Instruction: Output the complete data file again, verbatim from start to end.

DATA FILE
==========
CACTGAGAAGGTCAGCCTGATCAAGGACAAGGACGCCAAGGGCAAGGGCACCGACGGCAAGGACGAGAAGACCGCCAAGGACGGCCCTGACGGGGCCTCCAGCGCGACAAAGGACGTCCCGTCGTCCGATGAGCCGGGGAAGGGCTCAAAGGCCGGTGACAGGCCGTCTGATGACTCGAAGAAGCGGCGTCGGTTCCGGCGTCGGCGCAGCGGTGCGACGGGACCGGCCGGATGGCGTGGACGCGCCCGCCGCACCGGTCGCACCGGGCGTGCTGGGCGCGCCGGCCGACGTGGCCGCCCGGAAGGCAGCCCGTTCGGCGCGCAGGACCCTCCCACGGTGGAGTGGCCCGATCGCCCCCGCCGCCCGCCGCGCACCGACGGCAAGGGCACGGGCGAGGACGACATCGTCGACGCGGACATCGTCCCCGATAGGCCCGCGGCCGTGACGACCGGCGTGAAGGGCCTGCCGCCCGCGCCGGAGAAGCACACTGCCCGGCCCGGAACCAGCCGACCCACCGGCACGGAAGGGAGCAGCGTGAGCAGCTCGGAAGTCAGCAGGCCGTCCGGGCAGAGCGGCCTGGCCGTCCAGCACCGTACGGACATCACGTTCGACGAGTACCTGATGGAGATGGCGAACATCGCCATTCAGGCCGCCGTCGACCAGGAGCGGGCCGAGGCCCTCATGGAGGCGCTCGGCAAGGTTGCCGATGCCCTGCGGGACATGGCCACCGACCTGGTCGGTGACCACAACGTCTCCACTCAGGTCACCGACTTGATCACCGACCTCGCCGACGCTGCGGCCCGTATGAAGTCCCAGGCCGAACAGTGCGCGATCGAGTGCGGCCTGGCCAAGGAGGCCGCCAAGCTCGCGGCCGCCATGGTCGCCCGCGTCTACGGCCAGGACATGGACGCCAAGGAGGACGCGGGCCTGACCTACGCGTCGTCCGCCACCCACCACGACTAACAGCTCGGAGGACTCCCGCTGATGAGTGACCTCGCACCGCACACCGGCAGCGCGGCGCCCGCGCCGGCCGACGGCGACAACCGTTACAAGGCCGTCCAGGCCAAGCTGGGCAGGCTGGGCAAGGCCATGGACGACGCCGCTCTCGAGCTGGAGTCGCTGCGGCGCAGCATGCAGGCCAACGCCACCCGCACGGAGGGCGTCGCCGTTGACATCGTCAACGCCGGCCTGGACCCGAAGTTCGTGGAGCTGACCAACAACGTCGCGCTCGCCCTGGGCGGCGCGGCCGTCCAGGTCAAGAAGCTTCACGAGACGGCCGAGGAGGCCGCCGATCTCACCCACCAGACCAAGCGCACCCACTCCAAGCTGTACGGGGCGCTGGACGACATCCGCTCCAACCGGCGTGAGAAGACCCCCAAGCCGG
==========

CACTGAGAAGGTCAGCCTGATCAAGGACAAGGACGCCAAGGGCAAGGGCACCGACGGCAAGGACGAGAAGACCGCCAAGGACGGCCCTGACGGGGCCTCCAGCGCGACAAAGGACGTCCCGTCGTCCGATGAGCCGGGGAAGGGCTCAAAGGCCGGTGACAGGCCGTCTGATGACTCGAAGAAGCGGCGTCGGTTCCGGCGTCGGCGCAGCGGTGCGACGGGACCGGCCGGATGGCGTGGACGCGCCCGCCGCACCGGTCGCACCGGGCGTGCTGGGCGCGCCGGCCGACGTGGCCGCCCGGAAGGCAGCCCGTTCGGCGCGCAGGACCCTCCCACGGTGGAGTGGCCCGATCGCCCCCGCCGCCCGCCGCGCACCGACGGCAAGGGCACGGGCGAGGACGACATCGTCGACGCGGACATCGTCCCCGATAGGCCCGCGGCCGTGACGACCGGCGTGAAGGGCCTGCCGCCCGCGCCGGAGAAGCACACTGCCCGGCCCGGAACCAGCCGACCCACCGGCACGGAAGGGAGCAGCGTGAGCAGCTCGGAAGTCAGCAGGCCGTCCGGGCAGAGCGGCCTGGCCGTCCAGCACCGTACGGACATCACGTTCGACGAGTACCTGATGGAGATGGCGAACATCGCCATTCAGGCCGCCGTCGACCAGGAGCGGGCCGAGGCCCTCATGGAGGCGCTCGGCAAGGTTGCCGATGCCCTGCGGGACATGGCCACCGACCTGGTCGGTGACCACAACGTCTCCACTCAGGTCACCGACTTGATCACCGACCTCGCCGACGCTGCGGCCCGTATGAAGTCCCAGGCCGAACAGTGCGCGATCGAGTGCGGCCTGGCCAAGGAGGCCGCCAAGCTCGCGGCCGCCATGGTCGCCCGCGTCTACGGCCAGGACATGGACGCCAAGGAGGACGCGGGCCTGACCTACGCGTCGTCCGCCACCCACCACGACTAACAGCTCGGAGGACTCCCGCTGATGAGTGACCTCGCACCGCACACCGGCAGCGCGGCGCCCGCGCCGGCCGACGGCGACAACCGTTACAAGGCCGTCCAGGCCAAGCTGGGCAGGCTGGGCAAGGCCATGGACGACGCCGCTCTCGAGCTGGAGTCGCTGCGGCGCAGCATGCAGGCCAACGCCACCCGCACGGAGGGCGTCGCCGTTGACATCGTCAACGCCGGCCTGGACCCGAAGTTCGTGGAGCTGACCAACAACGTCGCGCTCGCCCTGGGCGGCGCGGCCGTCCAGGTCAAGAAGCTTCACGAGACGGCCGAGGAGGCCGCCGATCTCACCCACCAGACCAAGCGCACCCACTCCAAGCTGTACGGGGCGCTGGACGACATCCGCTCCAACCGGCGTGAGAAGACCCCCAAGCCGG